A Howard County middle school principal sent an email Friday to the school’s community regarding a “serious sexually explicit cyberbullying incident.”
Scott Conroy, principal of Folly Quarter Middle School in Ellicott City, said in the email the school has recently been made aware of the alleged incident “that affected a number of our students as far as we know in the 8th grade as well as some in the 6th grade.”
The Howard County Public School System cannot confirm nor deny any information, a spokesman said.
Howard police were notified of the incident by a parent on March 22, according to Sherry Llewellyn, a police spokeswoman.
An investigation is ongoing and “any possible charges are yet to be determined,” Llewellyn said in an email.
Conroy said in his email that “sexual harassment, cyberbullying and other types of bullying that take place during both school hours and non-school hours have a significant impact on the learning environment during school.”
The Howard County Police Department and Department of Child Protective Services have completed an investigation into an allegation about an employee made on social media, Pointers Run Elementary School’s principal announced Tuesday.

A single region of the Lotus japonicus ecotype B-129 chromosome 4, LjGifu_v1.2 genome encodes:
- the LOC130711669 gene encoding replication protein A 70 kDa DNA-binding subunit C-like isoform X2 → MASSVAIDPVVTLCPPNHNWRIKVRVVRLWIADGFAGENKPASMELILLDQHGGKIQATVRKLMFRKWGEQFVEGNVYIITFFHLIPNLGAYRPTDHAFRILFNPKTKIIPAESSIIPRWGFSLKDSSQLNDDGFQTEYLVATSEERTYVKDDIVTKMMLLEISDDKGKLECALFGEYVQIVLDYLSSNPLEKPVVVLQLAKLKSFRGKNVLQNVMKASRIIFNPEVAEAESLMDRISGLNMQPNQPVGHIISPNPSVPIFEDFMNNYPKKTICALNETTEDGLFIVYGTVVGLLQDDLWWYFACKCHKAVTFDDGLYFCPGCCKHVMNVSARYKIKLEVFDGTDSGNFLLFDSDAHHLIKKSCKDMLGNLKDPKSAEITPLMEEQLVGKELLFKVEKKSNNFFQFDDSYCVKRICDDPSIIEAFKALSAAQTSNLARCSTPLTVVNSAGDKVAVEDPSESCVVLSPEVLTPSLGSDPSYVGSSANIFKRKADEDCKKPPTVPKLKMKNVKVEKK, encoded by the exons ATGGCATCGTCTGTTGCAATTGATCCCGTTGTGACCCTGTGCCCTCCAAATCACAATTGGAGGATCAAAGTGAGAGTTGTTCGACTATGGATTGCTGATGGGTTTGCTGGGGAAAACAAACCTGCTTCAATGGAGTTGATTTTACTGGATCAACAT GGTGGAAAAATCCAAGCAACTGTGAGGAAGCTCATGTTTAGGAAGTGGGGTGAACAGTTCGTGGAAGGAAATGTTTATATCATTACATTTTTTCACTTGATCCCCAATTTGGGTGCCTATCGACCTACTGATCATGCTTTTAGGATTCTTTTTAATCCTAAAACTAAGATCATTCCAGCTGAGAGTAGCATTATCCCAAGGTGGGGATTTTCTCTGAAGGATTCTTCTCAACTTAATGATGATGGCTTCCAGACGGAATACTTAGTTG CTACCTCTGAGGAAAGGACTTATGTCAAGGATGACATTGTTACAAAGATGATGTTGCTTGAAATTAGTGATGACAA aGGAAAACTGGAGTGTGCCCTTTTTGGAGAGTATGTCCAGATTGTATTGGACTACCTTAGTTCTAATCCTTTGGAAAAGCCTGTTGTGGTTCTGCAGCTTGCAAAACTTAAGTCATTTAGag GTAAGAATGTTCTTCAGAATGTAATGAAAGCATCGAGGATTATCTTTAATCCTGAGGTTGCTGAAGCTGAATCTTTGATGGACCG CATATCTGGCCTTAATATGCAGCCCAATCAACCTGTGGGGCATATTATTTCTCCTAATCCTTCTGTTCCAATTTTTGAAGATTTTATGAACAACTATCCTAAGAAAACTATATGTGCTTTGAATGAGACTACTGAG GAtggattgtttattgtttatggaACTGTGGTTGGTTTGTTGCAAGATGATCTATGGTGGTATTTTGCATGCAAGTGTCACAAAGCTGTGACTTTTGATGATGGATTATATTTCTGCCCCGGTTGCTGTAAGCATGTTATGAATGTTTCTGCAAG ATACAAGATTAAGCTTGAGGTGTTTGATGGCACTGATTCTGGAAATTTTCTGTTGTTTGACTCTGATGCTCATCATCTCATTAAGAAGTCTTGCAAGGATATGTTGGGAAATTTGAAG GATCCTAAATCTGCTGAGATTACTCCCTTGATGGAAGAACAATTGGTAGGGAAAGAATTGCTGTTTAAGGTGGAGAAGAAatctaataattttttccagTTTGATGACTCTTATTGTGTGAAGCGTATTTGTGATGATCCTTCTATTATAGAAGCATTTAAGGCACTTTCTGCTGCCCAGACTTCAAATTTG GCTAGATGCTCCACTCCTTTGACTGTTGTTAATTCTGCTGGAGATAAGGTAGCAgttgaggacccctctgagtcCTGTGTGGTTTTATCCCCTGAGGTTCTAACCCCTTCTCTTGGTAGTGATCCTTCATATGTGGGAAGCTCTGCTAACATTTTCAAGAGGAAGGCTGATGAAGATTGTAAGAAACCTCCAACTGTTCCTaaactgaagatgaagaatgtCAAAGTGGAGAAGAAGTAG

“Please know that we take these types of egregious acts seriously and consequences are administered per HCPSS policy and the student code of conduct,” Conroy said in the email.
He referred questions for additional comment Friday to the school system’s office of communications.
Conroy and Lori Willoughby, an assistant principal at the middle school, will talk with students about the impact of sexual harassment and cyberbullying by visiting classrooms April 25-26.
He also urged parents in the email to talk to their children over spring vacation about social media apps and online media use and to monitor their child’s use of electronics.
The 77-school district will be closed for spring vacation from Monday until April 22. Schools reopen April 23.
Conroy’s email was sent the day after a social media post on Facebook discussed the alleged incident.
Brian Bassett, a schools spokesman, said the school administration “does a nice job of evaluating” situations and whether there is a need to send out information or if by so doing, it “would amplify,” more attention to the matter.